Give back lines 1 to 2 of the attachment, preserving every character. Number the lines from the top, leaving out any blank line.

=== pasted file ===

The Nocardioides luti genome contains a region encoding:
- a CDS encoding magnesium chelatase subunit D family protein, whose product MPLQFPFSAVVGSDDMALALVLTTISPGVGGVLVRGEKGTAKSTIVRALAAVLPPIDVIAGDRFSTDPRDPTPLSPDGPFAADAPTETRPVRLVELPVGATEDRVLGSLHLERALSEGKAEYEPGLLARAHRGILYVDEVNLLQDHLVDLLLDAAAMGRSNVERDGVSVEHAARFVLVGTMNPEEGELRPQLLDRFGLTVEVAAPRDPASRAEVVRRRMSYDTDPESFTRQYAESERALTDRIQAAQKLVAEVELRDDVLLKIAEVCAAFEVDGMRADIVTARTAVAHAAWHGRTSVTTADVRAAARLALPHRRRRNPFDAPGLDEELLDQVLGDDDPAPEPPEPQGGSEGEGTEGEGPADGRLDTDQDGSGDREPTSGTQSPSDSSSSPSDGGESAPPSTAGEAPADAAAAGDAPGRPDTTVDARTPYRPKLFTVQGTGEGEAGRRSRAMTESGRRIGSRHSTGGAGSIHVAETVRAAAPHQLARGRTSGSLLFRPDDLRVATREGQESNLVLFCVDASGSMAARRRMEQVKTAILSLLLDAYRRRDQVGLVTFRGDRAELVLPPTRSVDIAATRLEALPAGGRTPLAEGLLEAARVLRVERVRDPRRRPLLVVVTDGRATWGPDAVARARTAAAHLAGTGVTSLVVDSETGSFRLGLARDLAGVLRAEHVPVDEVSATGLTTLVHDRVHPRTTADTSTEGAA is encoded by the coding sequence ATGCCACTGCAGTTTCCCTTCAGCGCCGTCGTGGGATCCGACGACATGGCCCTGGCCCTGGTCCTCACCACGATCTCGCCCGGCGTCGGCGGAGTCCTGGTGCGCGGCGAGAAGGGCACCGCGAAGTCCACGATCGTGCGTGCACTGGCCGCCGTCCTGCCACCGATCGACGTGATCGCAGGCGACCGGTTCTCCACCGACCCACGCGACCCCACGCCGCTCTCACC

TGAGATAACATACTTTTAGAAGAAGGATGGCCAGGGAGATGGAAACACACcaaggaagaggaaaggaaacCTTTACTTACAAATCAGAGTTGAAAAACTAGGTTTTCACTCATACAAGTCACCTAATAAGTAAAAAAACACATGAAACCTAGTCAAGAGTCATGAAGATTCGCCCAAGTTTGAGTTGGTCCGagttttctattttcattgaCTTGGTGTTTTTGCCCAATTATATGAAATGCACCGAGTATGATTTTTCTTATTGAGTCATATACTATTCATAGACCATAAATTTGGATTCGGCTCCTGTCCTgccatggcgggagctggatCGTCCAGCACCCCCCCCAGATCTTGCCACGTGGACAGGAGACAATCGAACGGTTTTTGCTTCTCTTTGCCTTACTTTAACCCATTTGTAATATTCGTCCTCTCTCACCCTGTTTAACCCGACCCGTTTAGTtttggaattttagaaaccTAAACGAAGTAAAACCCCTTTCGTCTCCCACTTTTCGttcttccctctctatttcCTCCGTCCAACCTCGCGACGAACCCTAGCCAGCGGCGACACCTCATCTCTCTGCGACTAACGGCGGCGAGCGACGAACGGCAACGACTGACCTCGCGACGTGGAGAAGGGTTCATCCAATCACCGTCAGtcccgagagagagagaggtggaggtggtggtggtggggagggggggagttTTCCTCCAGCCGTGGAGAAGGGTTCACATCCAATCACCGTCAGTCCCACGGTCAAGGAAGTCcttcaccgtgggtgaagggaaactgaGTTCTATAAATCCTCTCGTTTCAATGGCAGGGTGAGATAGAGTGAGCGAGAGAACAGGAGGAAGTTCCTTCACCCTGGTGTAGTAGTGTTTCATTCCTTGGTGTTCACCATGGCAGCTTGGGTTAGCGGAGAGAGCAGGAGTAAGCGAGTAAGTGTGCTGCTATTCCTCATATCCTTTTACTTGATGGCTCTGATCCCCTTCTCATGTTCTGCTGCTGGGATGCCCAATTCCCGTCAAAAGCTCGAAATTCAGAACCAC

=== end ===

The Nocardioides luti genome contains a region encoding:
- a CDS encoding magnesium chelatase subunit D family protein, whose product MPLQFPFSAVVGSDDMALALVLTTISPGVGGVLVRGEKGTAKSTIVRALAAVLPPIDVIAGDRFSTDPRDPTPLSPDGPFAADAPTETRPVRLVELPVGATEDRVLGSLHLERALSEGKAEYEPGLLARAHRGILYVDEVNLLQDHLVDLLLDAAAMGRSNVERDGVSVEHAARFVLVGTMNPEEGELRPQLLDRFGLTVEVAAPRDPASRAEVVRRRMSYDTDPESFTRQYAESERALTDRIQAAQKLVAEVELRDDVLLKIAEVCAAFEVDGMRADIVTARTAVAHAAWHGRTSVTTADVRAAARLALPHRRRRNPFDAPGLDEELLDQVLGDDDPAPEPPEPQGGSEGEGTEGEGPADGRLDTDQDGSGDREPTSGTQSPSDSSSSPSDGGESAPPSTAGEAPADAAAAGDAPGRPDTTVDARTPYRPKLFTVQGTGEGEAGRRSRAMTESGRRIGSRHSTGGAGSIHVAETVRAAAPHQLARGRTSGSLLFRPDDLRVATREGQESNLVLFCVDASGSMAARRRMEQVKTAILSLLLDAYRRRDQVGLVTFRGDRAELVLPPTRSVDIAATRLEALPAGGRTPLAEGLLEAARVLRVERVRDPRRRPLLVVVTDGRATWGPDAVARARTAAAHLAGTGVTSLVVDSETGSFRLGLARDLAGVLRAEHVPVDEVSATGLTTLVHDRVHPRTTADTSTEGAA is encoded by the coding sequence ATGCCACTGCAGTTTCCCTTCAGCGCCGTCGTGGGATCCGACGACATGGCCCTGGCCCTGGTCCTCACCACGATCTCGCCCGGCGTCGGCGGAGTCCTGGTGCGCGGCGAGAAGGGCACCGCGAAGTCCACGATCGTGCGTGCACTGGCCGCCGTCCTGCCACCGATCGACGTGATCGCAGGCGACCGGTTCTCCACCGACCCACGCGACCCCACGCCGCTCTCACC